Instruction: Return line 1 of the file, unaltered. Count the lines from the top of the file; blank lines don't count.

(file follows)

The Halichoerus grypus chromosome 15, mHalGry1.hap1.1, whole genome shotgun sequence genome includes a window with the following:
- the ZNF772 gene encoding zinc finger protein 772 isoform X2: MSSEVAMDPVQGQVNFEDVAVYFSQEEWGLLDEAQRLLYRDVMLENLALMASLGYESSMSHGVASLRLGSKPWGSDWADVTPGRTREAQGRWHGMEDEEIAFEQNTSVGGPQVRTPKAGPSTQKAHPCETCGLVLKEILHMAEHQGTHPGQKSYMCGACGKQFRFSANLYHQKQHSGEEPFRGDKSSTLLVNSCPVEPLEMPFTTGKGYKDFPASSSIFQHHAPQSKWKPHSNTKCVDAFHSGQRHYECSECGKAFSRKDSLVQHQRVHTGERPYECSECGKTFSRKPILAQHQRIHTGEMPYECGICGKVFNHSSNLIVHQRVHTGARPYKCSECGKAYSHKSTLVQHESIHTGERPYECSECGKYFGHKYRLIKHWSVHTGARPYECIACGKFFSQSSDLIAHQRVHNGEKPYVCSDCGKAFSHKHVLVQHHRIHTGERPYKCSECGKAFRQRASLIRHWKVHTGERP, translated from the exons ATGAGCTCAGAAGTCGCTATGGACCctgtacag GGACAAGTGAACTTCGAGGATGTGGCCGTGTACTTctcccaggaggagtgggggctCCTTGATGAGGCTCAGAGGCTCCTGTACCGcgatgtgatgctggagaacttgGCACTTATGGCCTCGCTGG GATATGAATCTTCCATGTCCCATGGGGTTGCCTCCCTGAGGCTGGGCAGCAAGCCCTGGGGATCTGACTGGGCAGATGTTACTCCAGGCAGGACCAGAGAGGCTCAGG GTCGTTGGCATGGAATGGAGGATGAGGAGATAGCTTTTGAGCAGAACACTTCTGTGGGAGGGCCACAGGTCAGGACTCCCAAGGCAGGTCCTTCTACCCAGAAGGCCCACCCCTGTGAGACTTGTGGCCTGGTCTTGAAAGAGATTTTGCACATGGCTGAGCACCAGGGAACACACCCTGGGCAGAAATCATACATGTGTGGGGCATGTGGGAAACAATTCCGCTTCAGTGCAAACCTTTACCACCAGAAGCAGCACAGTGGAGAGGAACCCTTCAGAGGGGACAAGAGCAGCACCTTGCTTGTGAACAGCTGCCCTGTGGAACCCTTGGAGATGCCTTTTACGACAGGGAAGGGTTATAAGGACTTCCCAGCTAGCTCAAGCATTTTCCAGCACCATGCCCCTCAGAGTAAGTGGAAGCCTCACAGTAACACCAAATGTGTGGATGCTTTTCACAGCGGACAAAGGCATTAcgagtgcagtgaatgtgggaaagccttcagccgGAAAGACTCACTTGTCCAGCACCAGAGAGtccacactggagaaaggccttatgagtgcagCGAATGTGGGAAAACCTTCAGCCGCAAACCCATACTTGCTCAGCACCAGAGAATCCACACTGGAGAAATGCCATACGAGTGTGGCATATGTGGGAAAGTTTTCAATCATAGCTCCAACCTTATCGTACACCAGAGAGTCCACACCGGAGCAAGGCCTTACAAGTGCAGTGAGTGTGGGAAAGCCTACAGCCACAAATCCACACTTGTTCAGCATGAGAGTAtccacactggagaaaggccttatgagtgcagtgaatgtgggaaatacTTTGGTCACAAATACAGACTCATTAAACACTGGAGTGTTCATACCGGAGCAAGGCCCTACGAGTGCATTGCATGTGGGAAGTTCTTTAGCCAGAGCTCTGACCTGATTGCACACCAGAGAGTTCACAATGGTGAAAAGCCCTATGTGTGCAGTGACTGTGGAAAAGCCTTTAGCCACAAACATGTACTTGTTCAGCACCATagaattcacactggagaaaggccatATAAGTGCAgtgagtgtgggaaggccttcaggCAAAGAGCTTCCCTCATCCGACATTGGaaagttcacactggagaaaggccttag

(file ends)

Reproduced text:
The Halichoerus grypus chromosome 15, mHalGry1.hap1.1, whole genome shotgun sequence genome includes a window with the following: